Mentions: The tensile specimen data from each group was subjected to curve fitting on computers. The stress-strain curves of the normal sciatic nerve group and autologous nerve anastomosis group are shown in Figure 1. Results showed that the curve exponentially increased at the first phase, and the strain in both groups was 0–5%, respectively. At the second phase, the curve was directly proportional to elastic deformations; strain was 5.1–20.0% in the normal sciatic nerve group and 5.1–10.0% in the autologous nerve anastomosis group. At the third phase, the stress-strain curve, similar to the first phase, exhibited elastic deformations; strain increased to 20.1–28.0% in the normal sciatic nerve group and 10.1–17.8% in the autologous nerve anastomosis group. However, specimens exhibited deformations and lost bearing capacities at the fourth phase; strain was 28.1–30.3% in the normal sciatic nerve group and 17.8–21.9% in the autologous nerve anastomosis group. Alterations in the stress-strain curve of the normal sciatic nerve group and autologous nerve anastomosis group indicated good elasticity in the sciatic nerve. The stress-strain curves of the normal human amnion group and human amniotic membrane anastomosis group are shown in Figure 2. Results showed that the curve exponentially changed at the first phase in both groups, and strain was 0–2%, respectively. At the second phase, the curve was directly proportional to elastic deformations; strain was 2.1–8.0% in the normal human amnion group and 2.1–6.0% in the human amniotic membrane anastomosis group. At the third phase, the stress-strain curve, which was similar to the first phase, exhibited elastic deformations; strain increased to 8.1–14.0% in the normal human amnion group and 6.1–10.0% in the human amniotic membrane anastomosis group. However, specimens exhibited deformations and lost bearing capacities at the fourth phase; strain was 14.1–16.9% in the normal human amnion group and 10.1–11.5% in the human amniotic membrane anastomosis group. Changes in the stress- strain curves of the normal human amnion group and human amniotic membrane anastomosis group indicated good elasticity and plasticity in the human amnion.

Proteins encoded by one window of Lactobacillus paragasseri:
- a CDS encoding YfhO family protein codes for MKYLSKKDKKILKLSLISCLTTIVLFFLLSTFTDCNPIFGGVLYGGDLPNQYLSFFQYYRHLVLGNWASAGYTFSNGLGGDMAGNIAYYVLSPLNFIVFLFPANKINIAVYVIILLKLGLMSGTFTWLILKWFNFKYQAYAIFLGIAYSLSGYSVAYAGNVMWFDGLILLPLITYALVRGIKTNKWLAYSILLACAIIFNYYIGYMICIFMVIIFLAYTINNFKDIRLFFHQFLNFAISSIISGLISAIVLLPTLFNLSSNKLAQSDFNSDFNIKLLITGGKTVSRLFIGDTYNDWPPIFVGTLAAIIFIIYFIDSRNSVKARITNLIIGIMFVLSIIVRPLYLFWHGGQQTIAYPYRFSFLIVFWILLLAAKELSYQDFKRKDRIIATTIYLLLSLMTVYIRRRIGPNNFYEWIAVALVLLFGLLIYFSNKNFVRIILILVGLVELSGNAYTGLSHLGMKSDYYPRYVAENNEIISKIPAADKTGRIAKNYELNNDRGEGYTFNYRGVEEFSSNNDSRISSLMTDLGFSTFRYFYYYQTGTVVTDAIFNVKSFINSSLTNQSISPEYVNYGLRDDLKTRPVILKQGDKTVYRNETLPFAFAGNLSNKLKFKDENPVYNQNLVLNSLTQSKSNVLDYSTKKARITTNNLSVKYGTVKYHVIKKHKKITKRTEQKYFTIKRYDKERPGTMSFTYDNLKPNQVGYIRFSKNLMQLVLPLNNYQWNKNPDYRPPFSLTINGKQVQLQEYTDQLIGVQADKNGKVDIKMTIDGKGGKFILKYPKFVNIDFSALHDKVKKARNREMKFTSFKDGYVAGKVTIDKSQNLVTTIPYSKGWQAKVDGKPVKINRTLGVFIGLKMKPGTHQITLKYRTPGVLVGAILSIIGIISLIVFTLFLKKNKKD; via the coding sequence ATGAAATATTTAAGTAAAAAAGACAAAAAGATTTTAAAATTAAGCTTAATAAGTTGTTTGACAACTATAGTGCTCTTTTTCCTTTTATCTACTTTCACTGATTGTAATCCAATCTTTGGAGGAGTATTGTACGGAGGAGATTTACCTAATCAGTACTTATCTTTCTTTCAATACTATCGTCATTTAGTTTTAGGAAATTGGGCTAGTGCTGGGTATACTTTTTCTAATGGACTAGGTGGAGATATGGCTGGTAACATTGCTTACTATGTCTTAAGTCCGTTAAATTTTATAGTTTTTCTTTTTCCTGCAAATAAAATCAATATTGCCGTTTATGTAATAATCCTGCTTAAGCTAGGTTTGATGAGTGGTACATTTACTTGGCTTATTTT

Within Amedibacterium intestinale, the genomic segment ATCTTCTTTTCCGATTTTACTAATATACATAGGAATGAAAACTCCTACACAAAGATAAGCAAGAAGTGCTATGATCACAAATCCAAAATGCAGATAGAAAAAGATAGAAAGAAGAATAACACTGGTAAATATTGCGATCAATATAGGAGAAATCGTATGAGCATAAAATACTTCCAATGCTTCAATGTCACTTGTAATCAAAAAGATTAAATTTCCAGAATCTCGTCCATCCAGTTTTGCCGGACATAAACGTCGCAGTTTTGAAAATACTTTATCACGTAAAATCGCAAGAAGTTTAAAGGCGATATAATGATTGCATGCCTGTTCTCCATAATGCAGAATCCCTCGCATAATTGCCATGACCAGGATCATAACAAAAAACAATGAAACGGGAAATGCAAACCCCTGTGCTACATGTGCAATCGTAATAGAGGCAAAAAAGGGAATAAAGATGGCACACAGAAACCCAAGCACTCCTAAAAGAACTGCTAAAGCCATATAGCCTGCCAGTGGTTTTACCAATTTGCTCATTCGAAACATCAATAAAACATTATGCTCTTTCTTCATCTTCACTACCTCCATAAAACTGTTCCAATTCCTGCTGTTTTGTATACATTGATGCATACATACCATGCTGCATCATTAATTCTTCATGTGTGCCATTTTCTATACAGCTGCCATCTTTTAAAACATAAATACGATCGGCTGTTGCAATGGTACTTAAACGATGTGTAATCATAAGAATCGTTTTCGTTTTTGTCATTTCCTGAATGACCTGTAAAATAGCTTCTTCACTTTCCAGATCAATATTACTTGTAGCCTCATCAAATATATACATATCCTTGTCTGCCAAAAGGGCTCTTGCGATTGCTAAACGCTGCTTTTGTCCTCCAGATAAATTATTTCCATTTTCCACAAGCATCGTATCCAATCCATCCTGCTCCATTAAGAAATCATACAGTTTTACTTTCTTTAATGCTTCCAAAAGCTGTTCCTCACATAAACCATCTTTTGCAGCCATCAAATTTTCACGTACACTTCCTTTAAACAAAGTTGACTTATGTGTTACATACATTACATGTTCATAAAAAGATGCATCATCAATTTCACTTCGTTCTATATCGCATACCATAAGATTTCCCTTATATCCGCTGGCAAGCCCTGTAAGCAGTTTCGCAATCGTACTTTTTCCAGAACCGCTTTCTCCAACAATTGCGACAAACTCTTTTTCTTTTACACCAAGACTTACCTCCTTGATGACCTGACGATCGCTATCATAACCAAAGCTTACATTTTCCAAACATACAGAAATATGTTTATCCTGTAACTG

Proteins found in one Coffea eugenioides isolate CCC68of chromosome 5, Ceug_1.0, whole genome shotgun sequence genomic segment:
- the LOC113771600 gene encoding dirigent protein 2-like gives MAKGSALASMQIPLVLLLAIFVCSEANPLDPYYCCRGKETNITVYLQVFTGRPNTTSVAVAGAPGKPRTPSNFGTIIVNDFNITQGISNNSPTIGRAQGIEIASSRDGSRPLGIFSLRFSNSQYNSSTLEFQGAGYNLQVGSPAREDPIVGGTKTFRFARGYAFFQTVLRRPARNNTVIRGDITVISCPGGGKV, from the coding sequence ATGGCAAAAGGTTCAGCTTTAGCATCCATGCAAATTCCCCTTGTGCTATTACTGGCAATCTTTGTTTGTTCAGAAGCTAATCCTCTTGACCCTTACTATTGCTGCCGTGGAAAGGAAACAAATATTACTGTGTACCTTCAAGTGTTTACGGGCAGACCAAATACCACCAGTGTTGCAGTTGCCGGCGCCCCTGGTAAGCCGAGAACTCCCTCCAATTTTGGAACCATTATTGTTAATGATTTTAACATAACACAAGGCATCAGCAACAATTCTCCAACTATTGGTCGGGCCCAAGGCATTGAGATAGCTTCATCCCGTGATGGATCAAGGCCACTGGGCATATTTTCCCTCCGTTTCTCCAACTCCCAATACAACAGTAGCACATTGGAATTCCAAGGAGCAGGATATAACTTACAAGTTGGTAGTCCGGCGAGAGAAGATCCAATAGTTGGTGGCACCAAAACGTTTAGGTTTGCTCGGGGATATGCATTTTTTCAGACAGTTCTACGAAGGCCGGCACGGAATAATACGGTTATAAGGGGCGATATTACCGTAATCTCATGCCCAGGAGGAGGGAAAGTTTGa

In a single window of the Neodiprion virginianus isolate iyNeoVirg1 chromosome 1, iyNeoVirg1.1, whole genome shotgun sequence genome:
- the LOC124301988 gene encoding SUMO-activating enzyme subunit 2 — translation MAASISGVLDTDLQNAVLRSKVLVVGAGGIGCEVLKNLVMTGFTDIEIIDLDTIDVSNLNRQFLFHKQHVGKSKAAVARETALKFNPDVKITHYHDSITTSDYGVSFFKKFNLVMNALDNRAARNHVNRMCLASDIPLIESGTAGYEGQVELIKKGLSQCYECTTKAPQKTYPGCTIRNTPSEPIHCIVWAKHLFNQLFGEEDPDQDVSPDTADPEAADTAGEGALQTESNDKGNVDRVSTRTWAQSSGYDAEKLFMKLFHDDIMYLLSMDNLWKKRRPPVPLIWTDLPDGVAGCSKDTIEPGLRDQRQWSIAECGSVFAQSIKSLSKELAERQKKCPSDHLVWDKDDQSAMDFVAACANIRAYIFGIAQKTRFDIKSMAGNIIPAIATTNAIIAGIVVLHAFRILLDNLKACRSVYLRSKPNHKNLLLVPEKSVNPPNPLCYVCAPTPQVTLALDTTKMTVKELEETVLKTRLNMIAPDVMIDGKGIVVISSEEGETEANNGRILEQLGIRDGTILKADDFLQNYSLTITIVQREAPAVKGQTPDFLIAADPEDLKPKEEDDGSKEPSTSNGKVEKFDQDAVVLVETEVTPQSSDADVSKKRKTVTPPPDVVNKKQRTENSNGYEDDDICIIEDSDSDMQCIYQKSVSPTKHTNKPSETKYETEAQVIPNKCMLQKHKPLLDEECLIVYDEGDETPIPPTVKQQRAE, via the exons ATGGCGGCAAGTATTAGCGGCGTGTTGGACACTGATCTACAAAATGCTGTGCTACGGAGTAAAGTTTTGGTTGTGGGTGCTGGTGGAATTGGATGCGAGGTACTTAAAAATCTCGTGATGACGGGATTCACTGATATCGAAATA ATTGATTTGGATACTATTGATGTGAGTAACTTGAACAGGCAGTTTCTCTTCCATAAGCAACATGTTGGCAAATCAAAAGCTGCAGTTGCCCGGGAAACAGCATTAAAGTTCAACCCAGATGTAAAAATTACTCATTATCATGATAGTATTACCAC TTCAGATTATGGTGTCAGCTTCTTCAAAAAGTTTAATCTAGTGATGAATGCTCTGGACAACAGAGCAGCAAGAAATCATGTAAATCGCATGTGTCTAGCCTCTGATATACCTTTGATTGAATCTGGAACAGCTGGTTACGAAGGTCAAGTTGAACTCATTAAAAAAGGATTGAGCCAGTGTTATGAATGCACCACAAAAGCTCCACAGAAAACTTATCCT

Bottom Line: Amniotic membrane was harvested from healthy maternal placentas and was prepared into multilayered, coiled, tubular specimens.Tensile test results showed that maximal loading, maximal displacement, maximal stress, and maximal strain of sciatic nerve injury models anastomosed with human amniotic membrane were greater than those in the autologous nerve anastomosis group.The strain-stress curves of the human amniotic membrane and sciatic nerves indicated exponential change at the first phase, which became elastic deformation curves at the second and third phases, and displayed plastic deformation curves at the fourth phase, at which point the specimens lost their bearing capacity.

View Article: PubMed Central - PubMed

Affiliation: Department of Orthopedics, China-Japan Friendship Hospital, Jilin University, Changchun 130029, Jilin Province, China.

ABSTRACT
A 10-mm long sciatic nerve injury model was established in fresh normal Chinese patient cadavers. Amniotic membrane was harvested from healthy maternal placentas and was prepared into multilayered, coiled, tubular specimens. Sciatic nerve injury models were respectively anastomosed using the autologous cadaveric sciatic nerve and human amniotic membrane. Tensile test results showed that maximal loading, maximal displacement, maximal stress, and maximal strain of sciatic nerve injury models anastomosed with human amniotic membrane were greater than those in the autologous nerve anastomosis group. The strain-stress curves of the human amniotic membrane and sciatic nerves indicated exponential change at the first phase, which became elastic deformation curves at the second and third phases, and displayed plastic deformation curves at the fourth phase, at which point the specimens lost their bearing capacity. Experimental findings suggested that human amniotic membranes and autologous sciatic nerves exhibit similar stress-strain curves, good elastic properties, and certain strain and stress capabilities in anastomosis of the injured sciatic nerve.

No MeSH data available.


Related in: MedlinePlus